SDLT is a tax imposed in England and Northern Ireland by the Government on the purchase of properties. Scotland and Wales also have similar arrangements, writes Urvashi Suddul Trainee Solicitor, Whitehead Monckton.
The main purpose of SDLT is to raise funds for the UK Treasury.
SDLT on purchases
In its simplest terms, residential SDLT rates in England and Northern Ireland are as follows:
- 0% is paid for properties purchased for £125,000 or less.
- 2% of the purchase price is paid on properties valued between £125,001 and £250,000.
- 5% of the purchase price is paid on properties valued between £250,001 and £925,000.
- 10% of the purchase price is paid on properties valued between £925,001 and £1,500,000.
- 12% of the purchase price is paid on properties valued at more than £1,500,000.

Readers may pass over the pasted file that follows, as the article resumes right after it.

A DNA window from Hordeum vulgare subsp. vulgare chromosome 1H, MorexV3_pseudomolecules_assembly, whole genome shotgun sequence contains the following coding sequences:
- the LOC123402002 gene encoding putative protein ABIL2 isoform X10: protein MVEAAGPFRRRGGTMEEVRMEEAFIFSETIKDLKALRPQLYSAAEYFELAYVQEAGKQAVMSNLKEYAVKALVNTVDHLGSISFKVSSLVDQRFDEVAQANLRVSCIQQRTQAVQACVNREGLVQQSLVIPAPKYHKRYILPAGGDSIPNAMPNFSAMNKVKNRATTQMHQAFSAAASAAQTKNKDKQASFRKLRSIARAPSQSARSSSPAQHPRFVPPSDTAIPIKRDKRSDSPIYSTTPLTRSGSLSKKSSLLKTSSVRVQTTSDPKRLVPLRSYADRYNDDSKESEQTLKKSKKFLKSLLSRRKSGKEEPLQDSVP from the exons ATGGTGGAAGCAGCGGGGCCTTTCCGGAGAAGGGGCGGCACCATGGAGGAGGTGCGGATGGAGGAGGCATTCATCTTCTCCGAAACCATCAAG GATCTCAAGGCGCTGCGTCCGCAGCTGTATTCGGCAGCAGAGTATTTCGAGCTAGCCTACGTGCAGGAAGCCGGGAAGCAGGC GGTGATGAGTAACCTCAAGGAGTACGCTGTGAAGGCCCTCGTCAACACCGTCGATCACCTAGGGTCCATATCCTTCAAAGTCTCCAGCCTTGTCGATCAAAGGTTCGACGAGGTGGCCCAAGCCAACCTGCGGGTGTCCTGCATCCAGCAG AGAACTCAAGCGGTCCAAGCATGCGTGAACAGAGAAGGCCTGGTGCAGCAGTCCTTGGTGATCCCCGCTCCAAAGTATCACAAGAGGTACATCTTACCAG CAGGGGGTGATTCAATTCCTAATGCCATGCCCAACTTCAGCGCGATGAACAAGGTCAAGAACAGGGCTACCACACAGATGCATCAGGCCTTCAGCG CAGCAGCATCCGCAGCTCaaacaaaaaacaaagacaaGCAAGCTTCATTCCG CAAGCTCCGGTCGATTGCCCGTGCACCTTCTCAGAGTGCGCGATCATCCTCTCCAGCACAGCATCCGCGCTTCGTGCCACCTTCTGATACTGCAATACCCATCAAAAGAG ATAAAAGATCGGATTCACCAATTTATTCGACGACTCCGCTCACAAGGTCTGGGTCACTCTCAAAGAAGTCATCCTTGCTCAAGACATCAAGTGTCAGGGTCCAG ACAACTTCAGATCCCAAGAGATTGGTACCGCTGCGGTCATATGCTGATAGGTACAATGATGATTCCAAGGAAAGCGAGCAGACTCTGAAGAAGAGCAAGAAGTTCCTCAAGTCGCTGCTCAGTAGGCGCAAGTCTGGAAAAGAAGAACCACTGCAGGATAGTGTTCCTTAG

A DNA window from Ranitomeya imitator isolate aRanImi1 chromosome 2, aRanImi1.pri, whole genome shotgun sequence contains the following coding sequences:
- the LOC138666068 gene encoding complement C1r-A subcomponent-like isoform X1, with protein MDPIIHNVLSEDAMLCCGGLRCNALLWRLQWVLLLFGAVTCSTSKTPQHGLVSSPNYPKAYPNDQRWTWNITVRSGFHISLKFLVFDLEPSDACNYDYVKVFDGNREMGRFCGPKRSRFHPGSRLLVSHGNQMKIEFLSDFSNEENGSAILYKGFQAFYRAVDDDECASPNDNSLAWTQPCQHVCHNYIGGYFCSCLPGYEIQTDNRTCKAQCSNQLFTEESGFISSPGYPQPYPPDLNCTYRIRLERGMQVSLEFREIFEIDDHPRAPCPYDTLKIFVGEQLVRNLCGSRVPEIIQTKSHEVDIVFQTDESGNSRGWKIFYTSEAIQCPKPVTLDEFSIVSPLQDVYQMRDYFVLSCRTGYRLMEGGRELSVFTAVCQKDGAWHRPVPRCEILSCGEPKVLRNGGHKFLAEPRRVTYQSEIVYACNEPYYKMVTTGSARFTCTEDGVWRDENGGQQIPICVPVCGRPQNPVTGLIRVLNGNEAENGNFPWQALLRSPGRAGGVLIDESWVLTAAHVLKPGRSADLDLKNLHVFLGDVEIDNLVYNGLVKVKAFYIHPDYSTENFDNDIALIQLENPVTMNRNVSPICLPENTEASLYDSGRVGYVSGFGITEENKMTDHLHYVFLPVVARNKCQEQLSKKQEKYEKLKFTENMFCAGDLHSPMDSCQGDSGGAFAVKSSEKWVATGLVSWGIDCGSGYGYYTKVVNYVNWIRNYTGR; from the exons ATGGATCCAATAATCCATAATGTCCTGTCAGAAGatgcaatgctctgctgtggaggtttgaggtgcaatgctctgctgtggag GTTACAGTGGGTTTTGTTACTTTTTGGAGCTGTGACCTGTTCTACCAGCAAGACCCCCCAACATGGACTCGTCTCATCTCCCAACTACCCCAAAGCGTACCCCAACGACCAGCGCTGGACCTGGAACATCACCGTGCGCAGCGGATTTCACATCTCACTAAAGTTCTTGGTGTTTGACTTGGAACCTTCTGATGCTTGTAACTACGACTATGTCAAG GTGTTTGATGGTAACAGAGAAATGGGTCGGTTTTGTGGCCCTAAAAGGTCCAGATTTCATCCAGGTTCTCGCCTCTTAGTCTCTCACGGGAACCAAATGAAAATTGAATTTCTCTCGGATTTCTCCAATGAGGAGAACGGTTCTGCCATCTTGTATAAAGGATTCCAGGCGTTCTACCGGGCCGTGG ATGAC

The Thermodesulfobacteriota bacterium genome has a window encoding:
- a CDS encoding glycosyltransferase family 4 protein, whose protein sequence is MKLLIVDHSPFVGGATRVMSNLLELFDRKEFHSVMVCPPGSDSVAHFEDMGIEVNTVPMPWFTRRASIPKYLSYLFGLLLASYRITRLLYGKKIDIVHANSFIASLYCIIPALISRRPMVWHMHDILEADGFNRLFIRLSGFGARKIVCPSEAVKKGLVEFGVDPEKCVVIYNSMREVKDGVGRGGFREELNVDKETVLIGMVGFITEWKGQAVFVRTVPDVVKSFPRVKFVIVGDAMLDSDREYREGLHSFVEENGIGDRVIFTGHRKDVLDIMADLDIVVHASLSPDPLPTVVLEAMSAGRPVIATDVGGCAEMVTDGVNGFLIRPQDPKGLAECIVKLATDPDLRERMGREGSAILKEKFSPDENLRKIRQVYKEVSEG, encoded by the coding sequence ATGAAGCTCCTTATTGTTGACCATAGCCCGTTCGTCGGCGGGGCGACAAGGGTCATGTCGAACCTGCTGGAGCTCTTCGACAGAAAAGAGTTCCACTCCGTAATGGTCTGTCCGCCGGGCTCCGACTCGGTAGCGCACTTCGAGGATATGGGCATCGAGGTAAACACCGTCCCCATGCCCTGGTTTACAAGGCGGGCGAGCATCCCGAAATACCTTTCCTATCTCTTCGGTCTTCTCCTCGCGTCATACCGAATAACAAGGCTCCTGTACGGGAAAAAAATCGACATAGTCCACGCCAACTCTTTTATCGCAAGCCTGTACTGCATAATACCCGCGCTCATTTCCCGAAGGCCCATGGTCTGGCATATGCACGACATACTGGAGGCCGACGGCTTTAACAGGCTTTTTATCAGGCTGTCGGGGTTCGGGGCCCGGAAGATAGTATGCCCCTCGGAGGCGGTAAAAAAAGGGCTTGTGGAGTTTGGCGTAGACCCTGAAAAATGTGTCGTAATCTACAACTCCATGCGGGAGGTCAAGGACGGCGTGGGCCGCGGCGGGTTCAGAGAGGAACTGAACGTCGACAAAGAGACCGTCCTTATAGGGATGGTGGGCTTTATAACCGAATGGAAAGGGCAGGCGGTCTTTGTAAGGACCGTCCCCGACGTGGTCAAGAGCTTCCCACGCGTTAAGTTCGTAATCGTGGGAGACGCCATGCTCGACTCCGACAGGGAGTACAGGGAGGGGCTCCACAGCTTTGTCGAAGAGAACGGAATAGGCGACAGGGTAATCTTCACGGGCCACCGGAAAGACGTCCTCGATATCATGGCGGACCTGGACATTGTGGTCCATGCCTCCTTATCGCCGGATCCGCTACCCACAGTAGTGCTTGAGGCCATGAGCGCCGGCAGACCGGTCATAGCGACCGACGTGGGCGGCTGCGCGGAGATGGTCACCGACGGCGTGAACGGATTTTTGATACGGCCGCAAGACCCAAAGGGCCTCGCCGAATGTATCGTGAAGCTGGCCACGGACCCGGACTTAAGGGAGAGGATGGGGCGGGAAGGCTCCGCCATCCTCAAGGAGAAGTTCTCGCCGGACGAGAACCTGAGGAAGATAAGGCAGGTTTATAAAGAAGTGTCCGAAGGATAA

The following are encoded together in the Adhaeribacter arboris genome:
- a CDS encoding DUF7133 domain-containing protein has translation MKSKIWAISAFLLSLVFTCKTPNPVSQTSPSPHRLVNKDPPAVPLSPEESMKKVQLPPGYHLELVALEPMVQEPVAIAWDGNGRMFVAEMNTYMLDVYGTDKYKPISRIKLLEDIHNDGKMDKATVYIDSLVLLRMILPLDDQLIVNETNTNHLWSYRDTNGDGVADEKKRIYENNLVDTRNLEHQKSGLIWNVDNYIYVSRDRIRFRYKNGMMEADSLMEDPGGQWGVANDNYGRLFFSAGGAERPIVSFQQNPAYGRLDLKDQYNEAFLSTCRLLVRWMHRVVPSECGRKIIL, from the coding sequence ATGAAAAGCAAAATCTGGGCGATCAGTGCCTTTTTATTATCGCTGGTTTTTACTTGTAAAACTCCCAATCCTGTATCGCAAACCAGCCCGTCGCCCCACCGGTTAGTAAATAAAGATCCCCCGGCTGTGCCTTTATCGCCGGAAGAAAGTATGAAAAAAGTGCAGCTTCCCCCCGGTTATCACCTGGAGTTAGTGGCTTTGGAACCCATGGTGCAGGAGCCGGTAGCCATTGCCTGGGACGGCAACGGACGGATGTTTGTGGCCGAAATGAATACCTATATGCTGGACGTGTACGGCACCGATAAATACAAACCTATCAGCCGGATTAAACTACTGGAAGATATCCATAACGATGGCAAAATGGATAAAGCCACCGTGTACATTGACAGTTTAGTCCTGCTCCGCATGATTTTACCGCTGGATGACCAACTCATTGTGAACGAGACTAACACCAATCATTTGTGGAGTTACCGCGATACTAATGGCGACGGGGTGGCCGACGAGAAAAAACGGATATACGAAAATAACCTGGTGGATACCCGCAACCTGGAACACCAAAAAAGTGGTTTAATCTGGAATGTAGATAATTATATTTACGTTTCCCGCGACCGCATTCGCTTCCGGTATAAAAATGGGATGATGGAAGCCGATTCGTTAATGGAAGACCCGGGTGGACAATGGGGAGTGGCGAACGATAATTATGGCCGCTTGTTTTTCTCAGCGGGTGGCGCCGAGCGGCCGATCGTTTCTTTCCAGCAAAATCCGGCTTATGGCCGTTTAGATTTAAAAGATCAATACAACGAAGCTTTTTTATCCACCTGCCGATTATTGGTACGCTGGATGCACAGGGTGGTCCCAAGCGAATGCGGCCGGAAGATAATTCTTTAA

This is a staggered threshold. By way of an example, if a property is purchased for £500,000, the SDLT payable is not 5% of £500,000. Rather the SDLT will be calculated as follows:
0% on the first £125,000 = £0
2% on the next £125,000 = £2,500
5% on the remaining £250,000 = £12,500
Therefore, a total of £15,000 SDLT is payable on a property purchased for £500,000.
SDLT is not as simple as it seems. For example, buyers with multiple properties will pay a different amount of SDLT compared to buyers with only one residential home. Buy to let properties are also subject to varying SDLT thresholds. First time buyers do not pay SDLT on properties up to a value of £300,000. Therefore, professional advice should be sought.
Concessions in light of Covid-19
On 8 July 2020, Chancellor Rishi Sunak announced that a break for SDLT would be implemented with immediate effect to revive the property market. As a result SDLT has been abolished for properties up to the value of £500,000. The break will last until 31 March 2021.
Detailed guidance will follow in due course. It is expected this will explain SDLT thresholds for properties over the value of £500,000.
For advice regarding SDLT, please contact a member of our property team.
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